Wednesday, May 15, 2019

The Jar

Cast your bread upon the waters, for you will find it after many days.  Give a serving to seven, and also to eight, for you do not know what evil will be on the earth.” – Ecclesiastes 11:1-2

Now that sounds strange to our 2019 ears, doesn’t it?  Bread on water makes mush! Ewe!  But the meaning of these verses is so accurate for today’s life.

“Cast your bread upon the waters” is an allusion to the sowing of rice.  The rise was cast (thrown for sowing) into a wetland, and the cattle would trod it into the earth.  After “many days” the rice would grow and there would be a harvest. 

From that harvest we give.  We give to many – as many as we can.  We don’t hoard it for ourselves, as it will spoil.  Fresh grown rice can become rancid if not completely dried.  It can mold, and spoil.  We give what we have today because keeping it can lead to it spoiling.

But the spoiling isn’t always the rice.  When we keep what can help others, we spoil our own hearts, becoming selfish and uncaring.   

As I read this passage today, the last line struck me with the vision of a jar.  A jar holds just a certain amount.  You can’t overfill it, you can’t stretch it to fit more.  We have one other thing that we cannot stretch, our time. 

We are all allotted a certain amount of time on this earth.  Each day we pour out a little more, and a little more, and one day there will be no more time in that jar. It’s in that jar of time we can choose to show kindness and charity to others, or selfishly consider only ourselves.  But regardless of the decision made each day, time flows from the jar.

As this world become eviler every day, hoarding our good deeds, not giving a “serving to seven, and also to eight”, not only affects those we see in need, but society.  Your charity and kindness to others has a ripple effect.  Your children see it, and they give.  Your friends see it, and they feel the need to be kind to others as well.  Those who receive your kindness, also desire to share that kindness.  But when you hold back, it’s like a river running into the ocean, dammed up.  The ripples from that direction stop.

Friends, today we have time trickling out of our jars.  Pour out your kindness on others and watch the ripples flow!  For friends, there is coming a day when all branches of kindness will be dammed up, and this world will cease to have caring people.  There will be no doors held open, no “God bless you” to a sneeze, no simple smiles to the mother fretting over a wild child at the grocery, no compassion on the sick, no help for those that fall and fail.  Love one another today, because that jar is soon going to be empty, and God needs your compassion to create ripples.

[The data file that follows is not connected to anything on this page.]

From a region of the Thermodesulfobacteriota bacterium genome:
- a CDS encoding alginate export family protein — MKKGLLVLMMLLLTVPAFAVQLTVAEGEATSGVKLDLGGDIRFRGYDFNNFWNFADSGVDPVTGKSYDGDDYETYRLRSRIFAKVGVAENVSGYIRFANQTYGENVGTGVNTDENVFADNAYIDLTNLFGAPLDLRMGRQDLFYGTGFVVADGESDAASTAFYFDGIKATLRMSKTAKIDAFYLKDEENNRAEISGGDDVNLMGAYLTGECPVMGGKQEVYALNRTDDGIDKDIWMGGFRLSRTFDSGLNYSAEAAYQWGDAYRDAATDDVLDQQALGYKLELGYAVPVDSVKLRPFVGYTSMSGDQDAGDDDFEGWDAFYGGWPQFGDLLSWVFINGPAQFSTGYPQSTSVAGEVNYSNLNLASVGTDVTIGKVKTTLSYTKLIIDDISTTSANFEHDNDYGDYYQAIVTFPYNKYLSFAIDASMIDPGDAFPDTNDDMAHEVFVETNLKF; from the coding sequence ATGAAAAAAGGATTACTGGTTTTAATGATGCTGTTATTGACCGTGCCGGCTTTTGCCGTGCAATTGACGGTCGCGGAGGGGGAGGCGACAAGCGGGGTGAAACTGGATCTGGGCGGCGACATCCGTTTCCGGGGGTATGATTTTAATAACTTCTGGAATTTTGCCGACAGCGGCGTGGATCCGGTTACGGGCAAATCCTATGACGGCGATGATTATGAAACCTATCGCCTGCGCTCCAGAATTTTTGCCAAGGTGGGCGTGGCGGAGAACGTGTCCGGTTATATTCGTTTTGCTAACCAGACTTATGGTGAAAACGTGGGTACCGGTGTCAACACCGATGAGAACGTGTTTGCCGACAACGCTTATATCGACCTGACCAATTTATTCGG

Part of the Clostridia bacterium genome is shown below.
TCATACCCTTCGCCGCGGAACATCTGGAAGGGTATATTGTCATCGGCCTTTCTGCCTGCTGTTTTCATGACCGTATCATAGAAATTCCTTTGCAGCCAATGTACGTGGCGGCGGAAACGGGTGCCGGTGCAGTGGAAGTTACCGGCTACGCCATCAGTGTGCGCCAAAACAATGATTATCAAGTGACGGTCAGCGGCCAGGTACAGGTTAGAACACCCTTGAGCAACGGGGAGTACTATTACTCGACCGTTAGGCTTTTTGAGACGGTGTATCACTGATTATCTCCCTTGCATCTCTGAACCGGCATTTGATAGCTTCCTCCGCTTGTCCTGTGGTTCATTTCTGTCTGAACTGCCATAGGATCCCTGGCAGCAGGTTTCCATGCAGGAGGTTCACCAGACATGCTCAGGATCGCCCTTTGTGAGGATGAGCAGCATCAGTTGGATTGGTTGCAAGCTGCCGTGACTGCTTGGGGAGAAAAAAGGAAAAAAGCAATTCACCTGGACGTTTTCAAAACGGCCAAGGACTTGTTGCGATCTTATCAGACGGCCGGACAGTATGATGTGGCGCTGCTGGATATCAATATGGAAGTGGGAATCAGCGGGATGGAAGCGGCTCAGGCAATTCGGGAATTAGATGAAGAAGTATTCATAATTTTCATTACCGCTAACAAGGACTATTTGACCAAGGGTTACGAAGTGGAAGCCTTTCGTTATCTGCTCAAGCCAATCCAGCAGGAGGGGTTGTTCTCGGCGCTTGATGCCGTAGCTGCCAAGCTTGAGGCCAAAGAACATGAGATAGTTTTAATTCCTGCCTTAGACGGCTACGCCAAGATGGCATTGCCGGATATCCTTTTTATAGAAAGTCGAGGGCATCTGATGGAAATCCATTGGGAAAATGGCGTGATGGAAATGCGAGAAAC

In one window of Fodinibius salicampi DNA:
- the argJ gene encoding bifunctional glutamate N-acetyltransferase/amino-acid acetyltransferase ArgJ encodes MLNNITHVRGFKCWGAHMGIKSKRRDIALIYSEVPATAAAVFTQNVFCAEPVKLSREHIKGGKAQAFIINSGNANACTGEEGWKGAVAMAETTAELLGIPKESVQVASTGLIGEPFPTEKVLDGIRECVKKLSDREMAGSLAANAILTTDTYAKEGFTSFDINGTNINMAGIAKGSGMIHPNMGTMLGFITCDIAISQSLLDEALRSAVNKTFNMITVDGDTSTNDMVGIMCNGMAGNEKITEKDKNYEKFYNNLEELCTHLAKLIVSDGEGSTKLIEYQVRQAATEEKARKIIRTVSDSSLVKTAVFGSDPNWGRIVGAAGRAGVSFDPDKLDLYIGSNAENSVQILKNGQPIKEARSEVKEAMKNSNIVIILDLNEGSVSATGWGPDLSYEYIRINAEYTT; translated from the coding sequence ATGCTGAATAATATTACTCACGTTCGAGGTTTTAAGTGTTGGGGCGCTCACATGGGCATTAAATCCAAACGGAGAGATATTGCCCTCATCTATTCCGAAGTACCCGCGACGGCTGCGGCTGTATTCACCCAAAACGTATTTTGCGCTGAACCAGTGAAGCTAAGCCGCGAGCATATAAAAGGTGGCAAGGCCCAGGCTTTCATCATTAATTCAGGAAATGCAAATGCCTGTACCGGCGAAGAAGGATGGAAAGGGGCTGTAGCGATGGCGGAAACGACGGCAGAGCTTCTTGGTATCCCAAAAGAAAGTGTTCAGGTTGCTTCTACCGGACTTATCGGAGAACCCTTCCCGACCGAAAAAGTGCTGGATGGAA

Wednesday, May 8, 2019

Thorns and Briars

“For every tree is known by its own fruit. For men do not gather figs from thorns, nor do they gather grapes from a bramble bush.” – Luke 6:44

This morning as I sat looking at the blackberry blossoms outside my window I began to reminisce.  I spent many summer days growing up gathering black berries with my grandmother Ruby.  We would go deep into the fields, find the briars, and start picking.  Quite often we would pick gallon buckets full.  We would pick early while the sun was just coming up to avoid as much heat as we could but would often pick until past noon. 

We always wore long sleeves to protect us from the thorns on the briars.  Even on those hot July days with the suffocating humidity of Kentucky I was grateful for those sleeves.  I would liken a thorn prick to that of a paper cut.  It’s a tiny little thing that can hurt for days!  And the scratches can make your arms look like you’ve been in a cat fight.

I often wondered why God made thorns on those briars when He also put delicious fruit on their, knowing we’d want to eat it.  Yes, the thorns keep some animals from the berries, but deer, birds and other critters don’t mind them!  Deer will clean a blackberry bush of all its berries, no matter how deep into the bramble the berries are.  And now I realize, there is a second purpose to those thorns.